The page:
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USAID-Funded Report Provides Roadmap For Improved Air Quality Management
Report quantifies the real costs of air pollution for the first time in India

NEW DELHI 29 June 2004-- A report released in New Delhi today provides Indian policymakers with a roadmap to reduce the negative effects of air pollution on the environment, human health and economic development. Supported by the United States Agency for International Development (USAID) and other U.S. government agencies, the report quantifies the real costs of air pollution for the first time in India.

The report uses an integrated environmental strategies (IES) approach, developed by the United States Environmental Protection Agency (USEPA), to present the "whole" picture of the costs of air pollution. It combines conventional air quality measurements, such as data from emissions inventories, with quantified estimates of the human health and economic costs associated with increasing air pollution. Illness, mortality and lost wages are some of the costs included in the analysis.

Based on a study of the rapidly growing Indian city of Hyderabad, the report indicates high levels of airborne particulate matter from "smoking" vehicles - especially those that use adulterated fuel and two-stroke engines - and industrial emissions. Accordingly, it stresses the need for improved transportation and alternative industrial scenarios such as the use of natural gas as a primary fuel.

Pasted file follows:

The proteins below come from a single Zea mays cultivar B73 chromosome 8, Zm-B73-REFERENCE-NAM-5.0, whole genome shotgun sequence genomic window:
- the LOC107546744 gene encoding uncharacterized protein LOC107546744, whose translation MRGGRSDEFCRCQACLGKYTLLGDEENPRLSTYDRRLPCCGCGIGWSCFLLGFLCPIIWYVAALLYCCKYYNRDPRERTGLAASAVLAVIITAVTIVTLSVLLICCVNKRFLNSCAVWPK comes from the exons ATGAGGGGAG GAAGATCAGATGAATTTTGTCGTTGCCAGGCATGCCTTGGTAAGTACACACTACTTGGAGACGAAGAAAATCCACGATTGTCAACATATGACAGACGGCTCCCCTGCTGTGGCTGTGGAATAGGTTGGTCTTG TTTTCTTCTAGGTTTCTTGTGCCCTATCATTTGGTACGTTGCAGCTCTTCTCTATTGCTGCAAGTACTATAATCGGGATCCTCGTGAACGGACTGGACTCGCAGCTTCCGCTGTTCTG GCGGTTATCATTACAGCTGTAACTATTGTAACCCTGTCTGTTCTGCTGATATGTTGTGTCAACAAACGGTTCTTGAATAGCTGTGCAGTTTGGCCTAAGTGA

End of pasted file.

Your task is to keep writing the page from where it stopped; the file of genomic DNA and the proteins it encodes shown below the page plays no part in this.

It also makes specific recommendations in the context of Hyderabad city, where an IES education campaign is soon to be launched. The report was released at an environment policymakers meeting in New Delhi today. At the event, USAID official John Smith-Sreen said, "This report contains significant, scientific bases for greater investments in pollution control measures in urban centers. We hope that policymakers will begin to use the integrated environmental strategies (IES) approach in their local air quality management plans." Dr. Prodipto Ghosh, Secretary of the Ministry of Environment and Forests, received the report on behalf of the Government of India.

The IES approach has been successfully applied in other developing nations, including Argentina, Brazil, Chile, Mexico, China, the Philippines and South Korea. The $500,000 IES effort in India is part of a larger U.S.-India partnership to mitigate the effects of climate change. In addition to the USEPA, the program draws on the expertise of the National Renewable Energy Laboratory (NREL) and works in partnership with a wide variety of government, nongovernmental and civil society
partners to combat air pollution in India.

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